Politics, World, Middle East, Africa

Why South Africa condemns Israel, supports Palestine?

Foreign Minister Naledi Pandor says Israel's actions in Gaza remind Black South Africans of their experiences living under Apartheid

Hassan Isilow  | 14.11.2023 - Update : 17.11.2023
Why South Africa condemns Israel, supports Palestine?


The South African government has made its position clear expressing support for the Palestinians amid the ongoing attacks by Israel in the Gaza Strip, but it has also condemned resistance group Hamas for attacking and kidnapping Israeli civilians.

“We, who enjoy the freedom from Apartheid, can never, ever be the ones who agree to an apartheid form of oppression. This cannot be tolerated. This brutality should not be accepted,” Foreign Minister Naledi Pandor said in parliament late Wednesday while delivering a Ministerial Statement on the ongoing Israeli-Palestinian Conflict.

Pandor said South Africa joins the world in horror at the war crimes being committed in Palestine through the targeting of civilians, infrastructure, UN premises, and other vulnerable targets.

“These actions remind us of our experiences as Black South Africans living under Apartheid. This is one of the key reasons South Africans, like people in cities all over the world, have taken to the streets to express their anger and concern at what is taking place in Gaza and the West Bank,” she said.

Last week, South Africa withdrew all its diplomats from Tel Aviv for consultation over Israel’s assault in Gaza.

“A genocide under the watch of the international community cannot be tolerated. Another holocaust in the history of humankind is not acceptable,” Khumbudzo Ntshavheni, a minister in the president’s office, told reporters.

The government also instructed the Foreign Ministry to take the necessary diplomatic measures to deal with the conduct of the Israel ambassador to South Africa, Eliav Belotserkovsky, whose conduct, they said is becoming very untenable.

Belotserkovsky is accused of disparaging comments against people raising their voices against attacks on Palestinians.

South Africa is among a handful of African countries maintaining diplomatic ties with both Israel and Palestine. It has strongly advocated for Palestinian freedom and has called for a two-state solution.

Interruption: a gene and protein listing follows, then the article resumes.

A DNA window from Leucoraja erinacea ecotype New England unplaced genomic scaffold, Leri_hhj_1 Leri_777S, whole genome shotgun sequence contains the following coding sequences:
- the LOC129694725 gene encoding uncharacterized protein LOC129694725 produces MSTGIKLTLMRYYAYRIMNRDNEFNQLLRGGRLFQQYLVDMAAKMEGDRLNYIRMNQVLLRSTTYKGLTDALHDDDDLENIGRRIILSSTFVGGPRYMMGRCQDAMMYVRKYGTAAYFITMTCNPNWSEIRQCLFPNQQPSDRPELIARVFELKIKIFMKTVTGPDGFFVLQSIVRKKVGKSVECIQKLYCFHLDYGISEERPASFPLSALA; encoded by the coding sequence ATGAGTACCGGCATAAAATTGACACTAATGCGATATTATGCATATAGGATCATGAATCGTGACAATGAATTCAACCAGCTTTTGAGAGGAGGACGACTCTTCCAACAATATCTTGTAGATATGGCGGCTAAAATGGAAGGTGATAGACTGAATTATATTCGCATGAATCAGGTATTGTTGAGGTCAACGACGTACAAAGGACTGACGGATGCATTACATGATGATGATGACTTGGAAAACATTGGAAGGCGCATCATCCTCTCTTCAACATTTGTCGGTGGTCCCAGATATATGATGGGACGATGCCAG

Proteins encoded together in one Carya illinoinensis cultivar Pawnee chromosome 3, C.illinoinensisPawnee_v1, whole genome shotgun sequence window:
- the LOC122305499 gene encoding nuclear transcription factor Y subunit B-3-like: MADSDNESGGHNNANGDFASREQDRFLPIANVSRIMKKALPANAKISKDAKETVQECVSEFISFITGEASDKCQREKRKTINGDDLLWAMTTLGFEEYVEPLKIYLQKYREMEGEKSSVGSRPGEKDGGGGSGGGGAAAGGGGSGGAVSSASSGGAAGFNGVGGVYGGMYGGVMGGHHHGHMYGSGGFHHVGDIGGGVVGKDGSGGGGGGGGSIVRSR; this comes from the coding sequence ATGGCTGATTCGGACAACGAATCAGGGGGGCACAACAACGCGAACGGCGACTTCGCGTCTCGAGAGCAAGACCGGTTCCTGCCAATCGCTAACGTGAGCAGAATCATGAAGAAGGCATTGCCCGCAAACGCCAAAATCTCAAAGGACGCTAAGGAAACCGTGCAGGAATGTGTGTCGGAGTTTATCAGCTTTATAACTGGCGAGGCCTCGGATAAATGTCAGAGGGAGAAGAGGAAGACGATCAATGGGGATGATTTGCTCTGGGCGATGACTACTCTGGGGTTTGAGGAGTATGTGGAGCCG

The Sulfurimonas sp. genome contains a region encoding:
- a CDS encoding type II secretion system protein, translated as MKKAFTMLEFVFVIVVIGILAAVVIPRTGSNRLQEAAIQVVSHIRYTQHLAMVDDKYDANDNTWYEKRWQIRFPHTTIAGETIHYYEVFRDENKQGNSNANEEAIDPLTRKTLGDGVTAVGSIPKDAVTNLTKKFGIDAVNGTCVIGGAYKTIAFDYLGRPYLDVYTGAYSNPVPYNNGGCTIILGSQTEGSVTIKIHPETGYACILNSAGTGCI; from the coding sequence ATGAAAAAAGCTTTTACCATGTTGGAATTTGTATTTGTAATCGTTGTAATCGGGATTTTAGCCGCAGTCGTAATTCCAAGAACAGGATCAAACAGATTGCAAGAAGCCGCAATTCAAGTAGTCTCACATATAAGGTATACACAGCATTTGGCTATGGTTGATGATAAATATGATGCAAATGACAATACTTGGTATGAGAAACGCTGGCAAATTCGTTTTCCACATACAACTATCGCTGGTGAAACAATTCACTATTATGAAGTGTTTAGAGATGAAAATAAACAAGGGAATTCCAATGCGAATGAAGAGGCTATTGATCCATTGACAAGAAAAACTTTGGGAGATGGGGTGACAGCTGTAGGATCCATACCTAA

Historical links

Lesiba Teffo, a political scientist from the University of South Africa, said the country and Palestine have had historic relations for decades and that it is important for them to support the Palestinian cause for freedom.

“Palestine was with South Africa during the struggle against apartheid, while Britain and America never supported us but they were ever supporting Israel. This context is important,” he told Anadolu.

Teffo said South Africa has been consistent in supporting Palestine over the years.

Dirk Kotze, another professor of politics at the same university, also noted that South Africa’s ruling African National Congress (ANC) has had historical links with the Palestine Liberation Organization (PLO) since the time of late anti-apartheid hero and first Black South African President Nelson Mandela.

Conflict fueling deep divisions

South Africa’s position on the Israeli-Palestinian conflict has created a deep division among opposition politicians and Jewish organizations.

The main opposition party, the Democratic Alliance (DA), has criticized the government for supporting Palestine and recalling its diplomats, saying this leaves South Africans in Israel vulnerable with no consular services.

The Inkatha Freedom Party (IFP) and African Christian Democratic Party are also opposed to the government’s decision to recall its diplomats from Tel Aviv.

IFP legislator Mkhuleko Hlengwa said in parliament that recalling the ambassador amounts to regressive diplomacy and argued that it was a mistake.

Kotze said the DA has many supporters of Jewish origin, while other parties, like the Patriotic Alliance (PA), support Israel for religious reasons.

Two weeks ago, PA leader Gayton McKenzie said his party is willing to relinquish working in a governing coalition with the ruling ANC party in Johannesburg after it was asked to change its stance on Israel in favor of Palestine.

Kotze said there were many Christians in South Africa and that some were sympathetic with Israel because of their religious beliefs.

However, Iqbal Jassat, an executive member of the South Africa-based Media Review Network, told Anadolu: “We welcome the decision by South African government to recall diplomatic staff from the South African embassy in Tel Aviv.”

Jassat said they were pleased to note an announcement by the presidency that South African citizens deployed in the Israeli army in violation of the country’s laws, particularly the Foreign Military Assistance Act, would face prosecution.

Jassat said his group continues to call for the Israeli envoy to be expelled and the embassy in Johannesburg to be shut down.

“We believe that shutting down the presence of a regime such as the racist settler colonial Israel, and severing all links with it, is of paramount importance.”

He also said they condemn pro-Israel organizations who seek to justify the horrific massacres.

As the Israeli attacks on the Gaza Strip near their 39th day, at least 11,180 Palestinians have been killed, including over 7,700 women and children, and more than 28,200 others have been injured, according to the latest figures from Palestinian authorities.

Thousands of buildings including hospitals, mosques, and churches have also been damaged or destroyed in Israel's relentless air and ground attacks on the besieged enclave since last month.

The Israeli death toll, meanwhile, is nearly 1,200, according to official figures.

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